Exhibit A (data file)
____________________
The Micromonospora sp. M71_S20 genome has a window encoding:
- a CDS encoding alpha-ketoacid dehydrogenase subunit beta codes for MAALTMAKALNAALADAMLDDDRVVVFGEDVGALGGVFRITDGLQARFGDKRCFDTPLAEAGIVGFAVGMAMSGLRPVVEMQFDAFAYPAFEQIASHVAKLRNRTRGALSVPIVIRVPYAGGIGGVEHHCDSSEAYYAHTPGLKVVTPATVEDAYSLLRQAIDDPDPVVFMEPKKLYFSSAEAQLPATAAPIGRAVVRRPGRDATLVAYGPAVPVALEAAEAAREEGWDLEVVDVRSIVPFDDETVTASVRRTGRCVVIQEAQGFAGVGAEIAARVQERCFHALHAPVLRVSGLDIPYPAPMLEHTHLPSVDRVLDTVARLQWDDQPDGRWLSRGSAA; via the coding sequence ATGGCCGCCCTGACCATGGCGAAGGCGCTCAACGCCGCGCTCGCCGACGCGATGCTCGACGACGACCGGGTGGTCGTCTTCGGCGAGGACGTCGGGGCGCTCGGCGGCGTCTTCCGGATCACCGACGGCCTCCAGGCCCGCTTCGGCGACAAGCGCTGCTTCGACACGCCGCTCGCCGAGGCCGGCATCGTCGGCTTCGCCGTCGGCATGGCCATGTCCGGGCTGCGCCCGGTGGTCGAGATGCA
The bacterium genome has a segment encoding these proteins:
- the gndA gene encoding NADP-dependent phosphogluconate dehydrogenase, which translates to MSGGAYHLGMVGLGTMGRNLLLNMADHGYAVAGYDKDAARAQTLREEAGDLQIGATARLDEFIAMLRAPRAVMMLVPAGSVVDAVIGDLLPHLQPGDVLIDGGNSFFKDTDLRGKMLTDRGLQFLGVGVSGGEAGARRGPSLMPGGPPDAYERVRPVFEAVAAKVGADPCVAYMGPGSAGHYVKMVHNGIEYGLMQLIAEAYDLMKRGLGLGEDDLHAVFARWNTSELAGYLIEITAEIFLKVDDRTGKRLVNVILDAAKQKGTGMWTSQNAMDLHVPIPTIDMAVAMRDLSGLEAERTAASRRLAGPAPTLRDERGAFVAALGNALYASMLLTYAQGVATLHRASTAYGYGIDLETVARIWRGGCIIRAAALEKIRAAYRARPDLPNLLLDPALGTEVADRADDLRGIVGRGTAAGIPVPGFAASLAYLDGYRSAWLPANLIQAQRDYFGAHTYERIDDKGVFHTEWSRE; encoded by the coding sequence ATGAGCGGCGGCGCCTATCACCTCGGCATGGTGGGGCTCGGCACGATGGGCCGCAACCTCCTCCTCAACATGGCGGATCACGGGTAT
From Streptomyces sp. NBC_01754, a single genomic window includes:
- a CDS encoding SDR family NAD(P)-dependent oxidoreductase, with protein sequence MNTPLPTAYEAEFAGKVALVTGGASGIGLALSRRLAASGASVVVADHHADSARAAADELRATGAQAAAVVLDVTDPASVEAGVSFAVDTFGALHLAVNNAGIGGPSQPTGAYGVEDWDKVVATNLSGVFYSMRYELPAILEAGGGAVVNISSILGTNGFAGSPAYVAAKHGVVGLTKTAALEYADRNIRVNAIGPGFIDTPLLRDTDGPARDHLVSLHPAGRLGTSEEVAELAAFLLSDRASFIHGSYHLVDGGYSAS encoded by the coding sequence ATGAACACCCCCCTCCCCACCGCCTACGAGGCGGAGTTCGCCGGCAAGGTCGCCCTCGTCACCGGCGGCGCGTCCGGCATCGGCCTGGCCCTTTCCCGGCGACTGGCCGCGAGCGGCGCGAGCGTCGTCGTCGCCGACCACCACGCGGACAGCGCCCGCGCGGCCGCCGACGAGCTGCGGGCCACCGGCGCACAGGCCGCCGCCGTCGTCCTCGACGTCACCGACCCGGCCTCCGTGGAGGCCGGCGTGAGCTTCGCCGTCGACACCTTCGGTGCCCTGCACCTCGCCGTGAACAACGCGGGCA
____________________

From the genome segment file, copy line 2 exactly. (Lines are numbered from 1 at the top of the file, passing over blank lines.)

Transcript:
- a CDS encoding alpha-ketoacid dehydrogenase subunit beta codes for MAALTMAKALNAALADAMLDDDRVVVFGEDVGALGGVFRITDGLQARFGDKRCFDTPLAEAGIVGFAVGMAMSGLRPVVEMQFDAFAYPAFEQIASHVAKLRNRTRGALSVPIVIRVPYAGGIGGVEHHCDSSEAYYAHTPGLKVVTPATVEDAYSLLRQAIDDPDPVVFMEPKKLYFSSAEAQLPATAAPIGRAVVRRPGRDATLVAYGPAVPVALEAAEAAREEGWDLEVVDVRSIVPFDDETVTASVRRTGRCVVIQEAQGFAGVGAEIAARVQERCFHALHAPVLRVSGLDIPYPAPMLEHTHLPSVDRVLDTVARLQWDDQPDGRWLSRGSAA; via the coding sequence ATGGCCGCCCTGACCATGGCGAAGGCGCTCAACGCCGCGCTCGCCGACGCGATGCTCGACGACGACCGGGTGGTCGTCTTCGGCGAGGACGTCGGGGCGCTCGGCGGCGTCTTCCGGATCACCGACGGCCTCCAGGCCCGCTTCGGCGACAAGCGCTGCTTCGACACGCCGCTCGCCGAGGCCGGCATCGTCGGCTTCGCCGTCGGCATGGCCATGTCCGGGCTGCGCCCGGTGGTCGAGATGCA